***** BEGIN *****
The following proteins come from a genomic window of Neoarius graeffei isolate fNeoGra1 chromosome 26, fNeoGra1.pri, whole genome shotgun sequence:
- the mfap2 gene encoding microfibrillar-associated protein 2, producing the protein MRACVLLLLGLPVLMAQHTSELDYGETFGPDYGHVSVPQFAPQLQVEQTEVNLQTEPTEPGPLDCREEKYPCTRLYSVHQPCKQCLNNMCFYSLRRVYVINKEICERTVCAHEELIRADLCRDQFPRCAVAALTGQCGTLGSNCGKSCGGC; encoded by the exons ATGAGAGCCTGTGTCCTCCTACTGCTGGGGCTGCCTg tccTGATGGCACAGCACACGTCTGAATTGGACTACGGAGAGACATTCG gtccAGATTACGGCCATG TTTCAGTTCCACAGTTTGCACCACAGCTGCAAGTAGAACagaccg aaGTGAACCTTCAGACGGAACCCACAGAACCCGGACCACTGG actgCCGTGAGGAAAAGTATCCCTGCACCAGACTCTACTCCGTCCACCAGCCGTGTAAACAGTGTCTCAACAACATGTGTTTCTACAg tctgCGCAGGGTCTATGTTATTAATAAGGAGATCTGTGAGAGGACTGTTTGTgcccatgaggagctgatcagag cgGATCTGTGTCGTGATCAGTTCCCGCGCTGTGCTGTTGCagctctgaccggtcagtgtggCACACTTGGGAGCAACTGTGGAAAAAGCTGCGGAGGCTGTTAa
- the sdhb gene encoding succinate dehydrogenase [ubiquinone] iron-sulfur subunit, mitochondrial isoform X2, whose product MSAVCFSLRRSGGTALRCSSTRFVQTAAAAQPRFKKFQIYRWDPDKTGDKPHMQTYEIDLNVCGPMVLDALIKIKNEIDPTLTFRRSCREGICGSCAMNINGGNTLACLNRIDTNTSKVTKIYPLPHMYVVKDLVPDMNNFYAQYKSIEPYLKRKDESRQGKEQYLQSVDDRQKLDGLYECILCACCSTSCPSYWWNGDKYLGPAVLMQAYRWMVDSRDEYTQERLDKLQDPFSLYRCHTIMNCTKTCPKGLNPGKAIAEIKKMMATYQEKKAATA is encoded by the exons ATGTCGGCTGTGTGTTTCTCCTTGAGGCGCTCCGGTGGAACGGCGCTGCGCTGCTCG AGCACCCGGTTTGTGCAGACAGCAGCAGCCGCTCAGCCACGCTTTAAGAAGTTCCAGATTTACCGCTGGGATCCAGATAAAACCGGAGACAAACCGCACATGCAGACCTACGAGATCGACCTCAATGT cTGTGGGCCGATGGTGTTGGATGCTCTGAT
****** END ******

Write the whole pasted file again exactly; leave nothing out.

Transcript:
The following proteins come from a genomic window of Neoarius graeffei isolate fNeoGra1 chromosome 26, fNeoGra1.pri, whole genome shotgun sequence:
- the mfap2 gene encoding microfibrillar-associated protein 2, producing the protein MRACVLLLLGLPVLMAQHTSELDYGETFGPDYGHVSVPQFAPQLQVEQTEVNLQTEPTEPGPLDCREEKYPCTRLYSVHQPCKQCLNNMCFYSLRRVYVINKEICERTVCAHEELIRADLCRDQFPRCAVAALTGQCGTLGSNCGKSCGGC; encoded by the exons ATGAGAGCCTGTGTCCTCCTACTGCTGGGGCTGCCTg tccTGATGGCACAGCACACGTCTGAATTGGACTACGGAGAGACATTCG gtccAGATTACGGCCATG TTTCAGTTCCACAGTTTGCACCACAGCTGCAAGTAGAACagaccg aaGTGAACCTTCAGACGGAACCCACAGAACCCGGACCACTGG actgCCGTGAGGAAAAGTATCCCTGCACCAGACTCTACTCCGTCCACCAGCCGTGTAAACAGTGTCTCAACAACATGTGTTTCTACAg tctgCGCAGGGTCTATGTTATTAATAAGGAGATCTGTGAGAGGACTGTTTGTgcccatgaggagctgatcagag cgGATCTGTGTCGTGATCAGTTCCCGCGCTGTGCTGTTGCagctctgaccggtcagtgtggCACACTTGGGAGCAACTGTGGAAAAAGCTGCGGAGGCTGTTAa
- the sdhb gene encoding succinate dehydrogenase [ubiquinone] iron-sulfur subunit, mitochondrial isoform X2, whose product MSAVCFSLRRSGGTALRCSSTRFVQTAAAAQPRFKKFQIYRWDPDKTGDKPHMQTYEIDLNVCGPMVLDALIKIKNEIDPTLTFRRSCREGICGSCAMNINGGNTLACLNRIDTNTSKVTKIYPLPHMYVVKDLVPDMNNFYAQYKSIEPYLKRKDESRQGKEQYLQSVDDRQKLDGLYECILCACCSTSCPSYWWNGDKYLGPAVLMQAYRWMVDSRDEYTQERLDKLQDPFSLYRCHTIMNCTKTCPKGLNPGKAIAEIKKMMATYQEKKAATA is encoded by the exons ATGTCGGCTGTGTGTTTCTCCTTGAGGCGCTCCGGTGGAACGGCGCTGCGCTGCTCG AGCACCCGGTTTGTGCAGACAGCAGCAGCCGCTCAGCCACGCTTTAAGAAGTTCCAGATTTACCGCTGGGATCCAGATAAAACCGGAGACAAACCGCACATGCAGACCTACGAGATCGACCTCAATGT cTGTGGGCCGATGGTGTTGGATGCTCTGAT